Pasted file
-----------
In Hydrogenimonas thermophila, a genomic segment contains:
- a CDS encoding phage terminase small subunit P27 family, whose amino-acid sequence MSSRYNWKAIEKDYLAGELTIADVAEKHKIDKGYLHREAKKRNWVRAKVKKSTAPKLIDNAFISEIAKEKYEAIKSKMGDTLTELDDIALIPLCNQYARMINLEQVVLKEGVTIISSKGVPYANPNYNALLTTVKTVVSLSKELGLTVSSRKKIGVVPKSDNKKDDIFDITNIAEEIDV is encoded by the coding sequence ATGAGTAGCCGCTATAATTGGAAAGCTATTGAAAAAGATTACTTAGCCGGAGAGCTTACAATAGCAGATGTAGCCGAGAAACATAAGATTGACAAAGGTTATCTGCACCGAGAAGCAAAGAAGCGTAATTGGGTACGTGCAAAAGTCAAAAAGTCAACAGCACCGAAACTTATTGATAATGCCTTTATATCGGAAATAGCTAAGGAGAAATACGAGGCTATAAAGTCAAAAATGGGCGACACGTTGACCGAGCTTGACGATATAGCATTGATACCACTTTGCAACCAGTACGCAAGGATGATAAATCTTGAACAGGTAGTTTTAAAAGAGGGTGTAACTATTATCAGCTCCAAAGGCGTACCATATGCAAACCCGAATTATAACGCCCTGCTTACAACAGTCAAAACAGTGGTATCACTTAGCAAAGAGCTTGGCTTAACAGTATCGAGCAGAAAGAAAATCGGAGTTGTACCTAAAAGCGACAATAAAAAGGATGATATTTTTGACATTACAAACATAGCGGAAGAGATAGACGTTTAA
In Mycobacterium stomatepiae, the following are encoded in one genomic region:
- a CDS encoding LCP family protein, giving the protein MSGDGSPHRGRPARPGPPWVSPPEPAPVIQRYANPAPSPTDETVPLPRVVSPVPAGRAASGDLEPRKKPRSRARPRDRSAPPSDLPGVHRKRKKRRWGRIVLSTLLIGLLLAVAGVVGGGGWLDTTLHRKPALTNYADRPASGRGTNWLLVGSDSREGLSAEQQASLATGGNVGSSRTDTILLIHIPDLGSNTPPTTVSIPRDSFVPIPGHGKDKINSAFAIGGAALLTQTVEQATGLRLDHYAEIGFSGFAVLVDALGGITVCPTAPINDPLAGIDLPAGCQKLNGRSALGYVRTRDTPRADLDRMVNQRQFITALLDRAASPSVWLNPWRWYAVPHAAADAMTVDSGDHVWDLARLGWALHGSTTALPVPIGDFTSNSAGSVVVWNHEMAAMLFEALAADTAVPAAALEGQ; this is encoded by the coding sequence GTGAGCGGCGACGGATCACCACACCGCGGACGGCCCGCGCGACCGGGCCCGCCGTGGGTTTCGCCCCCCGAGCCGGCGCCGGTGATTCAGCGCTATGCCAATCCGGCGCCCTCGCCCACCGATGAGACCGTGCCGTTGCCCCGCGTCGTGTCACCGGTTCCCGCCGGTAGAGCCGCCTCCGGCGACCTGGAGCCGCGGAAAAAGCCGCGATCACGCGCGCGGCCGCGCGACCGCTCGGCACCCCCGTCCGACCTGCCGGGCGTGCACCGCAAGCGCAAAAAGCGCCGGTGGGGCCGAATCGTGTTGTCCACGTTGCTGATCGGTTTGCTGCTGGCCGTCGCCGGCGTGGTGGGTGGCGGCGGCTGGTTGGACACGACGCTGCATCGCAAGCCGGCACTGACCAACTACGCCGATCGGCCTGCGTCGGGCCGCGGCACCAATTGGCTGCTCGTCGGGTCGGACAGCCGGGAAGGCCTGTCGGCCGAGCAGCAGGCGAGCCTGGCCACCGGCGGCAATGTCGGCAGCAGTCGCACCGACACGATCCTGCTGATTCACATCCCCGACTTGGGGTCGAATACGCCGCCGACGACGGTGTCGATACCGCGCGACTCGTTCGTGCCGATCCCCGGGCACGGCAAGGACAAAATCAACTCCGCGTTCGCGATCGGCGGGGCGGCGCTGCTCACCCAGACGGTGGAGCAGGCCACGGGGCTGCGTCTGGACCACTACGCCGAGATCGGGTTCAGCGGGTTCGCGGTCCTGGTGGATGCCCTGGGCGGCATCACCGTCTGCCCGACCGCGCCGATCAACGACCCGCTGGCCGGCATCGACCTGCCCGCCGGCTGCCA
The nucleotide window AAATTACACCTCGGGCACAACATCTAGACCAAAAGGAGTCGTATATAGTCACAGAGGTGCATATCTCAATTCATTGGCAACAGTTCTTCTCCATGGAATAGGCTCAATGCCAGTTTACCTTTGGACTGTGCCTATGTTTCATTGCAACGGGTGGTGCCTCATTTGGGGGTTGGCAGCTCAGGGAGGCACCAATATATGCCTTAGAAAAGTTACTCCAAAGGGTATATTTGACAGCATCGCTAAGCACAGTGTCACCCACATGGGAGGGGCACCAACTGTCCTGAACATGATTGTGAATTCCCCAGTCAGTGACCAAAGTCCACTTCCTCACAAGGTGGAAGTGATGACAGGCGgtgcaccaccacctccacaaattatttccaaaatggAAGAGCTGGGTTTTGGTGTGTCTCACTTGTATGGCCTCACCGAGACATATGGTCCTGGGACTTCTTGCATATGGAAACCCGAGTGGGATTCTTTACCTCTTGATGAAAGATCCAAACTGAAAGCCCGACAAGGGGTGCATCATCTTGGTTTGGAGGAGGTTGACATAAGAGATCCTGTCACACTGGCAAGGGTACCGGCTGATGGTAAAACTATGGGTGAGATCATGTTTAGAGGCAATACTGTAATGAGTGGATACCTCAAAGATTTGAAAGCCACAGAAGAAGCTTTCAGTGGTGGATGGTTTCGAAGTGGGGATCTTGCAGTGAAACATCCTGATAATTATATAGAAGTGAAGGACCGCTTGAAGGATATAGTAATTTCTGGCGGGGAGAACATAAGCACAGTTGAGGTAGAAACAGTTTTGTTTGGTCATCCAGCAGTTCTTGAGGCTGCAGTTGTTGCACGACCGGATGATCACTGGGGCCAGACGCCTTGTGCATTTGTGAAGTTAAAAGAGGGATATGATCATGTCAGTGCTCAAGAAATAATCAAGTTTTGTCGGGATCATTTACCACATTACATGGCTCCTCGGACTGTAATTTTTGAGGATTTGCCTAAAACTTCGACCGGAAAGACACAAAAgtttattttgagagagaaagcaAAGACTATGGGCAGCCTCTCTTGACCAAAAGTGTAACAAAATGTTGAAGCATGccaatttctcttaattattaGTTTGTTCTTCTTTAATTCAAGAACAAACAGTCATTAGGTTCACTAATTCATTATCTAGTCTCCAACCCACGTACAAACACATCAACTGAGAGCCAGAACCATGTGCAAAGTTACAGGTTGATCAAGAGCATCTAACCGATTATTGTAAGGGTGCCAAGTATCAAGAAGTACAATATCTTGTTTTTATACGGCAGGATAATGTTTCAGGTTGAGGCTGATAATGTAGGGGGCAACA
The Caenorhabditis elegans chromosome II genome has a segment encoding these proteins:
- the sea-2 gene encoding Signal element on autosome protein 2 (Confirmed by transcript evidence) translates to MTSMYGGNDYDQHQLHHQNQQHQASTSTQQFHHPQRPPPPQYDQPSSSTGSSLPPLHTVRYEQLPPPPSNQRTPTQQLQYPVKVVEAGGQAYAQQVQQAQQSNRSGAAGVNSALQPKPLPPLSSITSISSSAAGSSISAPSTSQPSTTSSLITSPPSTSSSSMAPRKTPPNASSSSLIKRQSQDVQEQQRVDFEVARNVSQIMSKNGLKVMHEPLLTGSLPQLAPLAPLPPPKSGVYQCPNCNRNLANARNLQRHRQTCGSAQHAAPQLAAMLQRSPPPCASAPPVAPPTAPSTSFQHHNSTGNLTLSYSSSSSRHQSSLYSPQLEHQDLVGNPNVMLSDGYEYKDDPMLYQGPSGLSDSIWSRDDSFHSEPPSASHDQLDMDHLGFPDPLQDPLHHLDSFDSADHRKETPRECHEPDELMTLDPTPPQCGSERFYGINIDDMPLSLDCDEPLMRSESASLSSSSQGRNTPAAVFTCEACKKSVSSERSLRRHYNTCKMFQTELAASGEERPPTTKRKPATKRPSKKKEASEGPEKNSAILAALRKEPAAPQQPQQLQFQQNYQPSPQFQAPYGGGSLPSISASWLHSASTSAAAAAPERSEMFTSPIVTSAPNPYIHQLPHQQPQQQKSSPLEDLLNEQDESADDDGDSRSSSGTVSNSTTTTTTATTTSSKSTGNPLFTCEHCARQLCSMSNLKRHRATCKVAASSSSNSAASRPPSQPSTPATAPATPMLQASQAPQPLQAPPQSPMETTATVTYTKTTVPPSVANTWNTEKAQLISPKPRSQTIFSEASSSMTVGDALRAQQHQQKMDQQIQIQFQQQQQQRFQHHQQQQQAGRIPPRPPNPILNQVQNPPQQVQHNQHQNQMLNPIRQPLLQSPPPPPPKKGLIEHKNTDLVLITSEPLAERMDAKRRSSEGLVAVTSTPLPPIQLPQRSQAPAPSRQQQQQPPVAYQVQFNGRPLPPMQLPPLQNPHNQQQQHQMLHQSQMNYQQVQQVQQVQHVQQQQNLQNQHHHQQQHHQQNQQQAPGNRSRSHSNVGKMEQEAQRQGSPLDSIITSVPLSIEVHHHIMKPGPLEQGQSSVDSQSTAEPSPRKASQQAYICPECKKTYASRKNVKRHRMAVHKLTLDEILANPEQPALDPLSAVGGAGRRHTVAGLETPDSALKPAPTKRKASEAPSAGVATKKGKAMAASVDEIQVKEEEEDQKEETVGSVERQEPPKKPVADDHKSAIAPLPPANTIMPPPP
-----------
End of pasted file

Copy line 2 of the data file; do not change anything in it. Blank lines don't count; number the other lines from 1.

- a CDS encoding phage terminase small subunit P27 family, whose amino-acid sequence MSSRYNWKAIEKDYLAGELTIADVAEKHKIDKGYLHREAKKRNWVRAKVKKSTAPKLIDNAFISEIAKEKYEAIKSKMGDTLTELDDIALIPLCNQYARMINLEQVVLKEGVTIISSKGVPYANPNYNALLTTVKTVVSLSKELGLTVSSRKKIGVVPKSDNKKDDIFDITNIAEEIDV is encoded by the coding sequence ATGAGTAGCCGCTATAATTGGAAAGCTATTGAAAAAGATTACTTAGCCGGAGAGCTTACAATAGCAGATGTAGCCGAGAAACATAAGATTGACAAAGGTTATCTGCACCGAGAAGCAAAGAAGCGTAATTGGGTACGTGCAAAAGTCAAAAAGTCAACAGCACCGAAACTTATTGATAATGCCTTTATATCGGAAATAGCTAAGGAGAAATACGAGGCTATAAAGTCAAAAATGGGCGACACGTTGACCGAGCTTGACGATATAGCATTGATACCACTTTGCAACCAGTACGCAAGGATGATAAATCTTGAACAGGTAGTTTTAAAAGAGGGTGTAACTATTATCAGCTCCAAAGGCGTACCATATGCAAACCCGAATTATAACGCCCTGCTTACAACAGTCAAAACAGTGGTATCACTTAGCAAAGAGCTTGGCTTAACAGTATCGAGCAGAAAGAAAATCGGAGTTGTACCTAAAAGCGACAATAAAAAGGATGATATTTTTGACATTACAAACATAGCGGAAGAGATAGACGTTTAA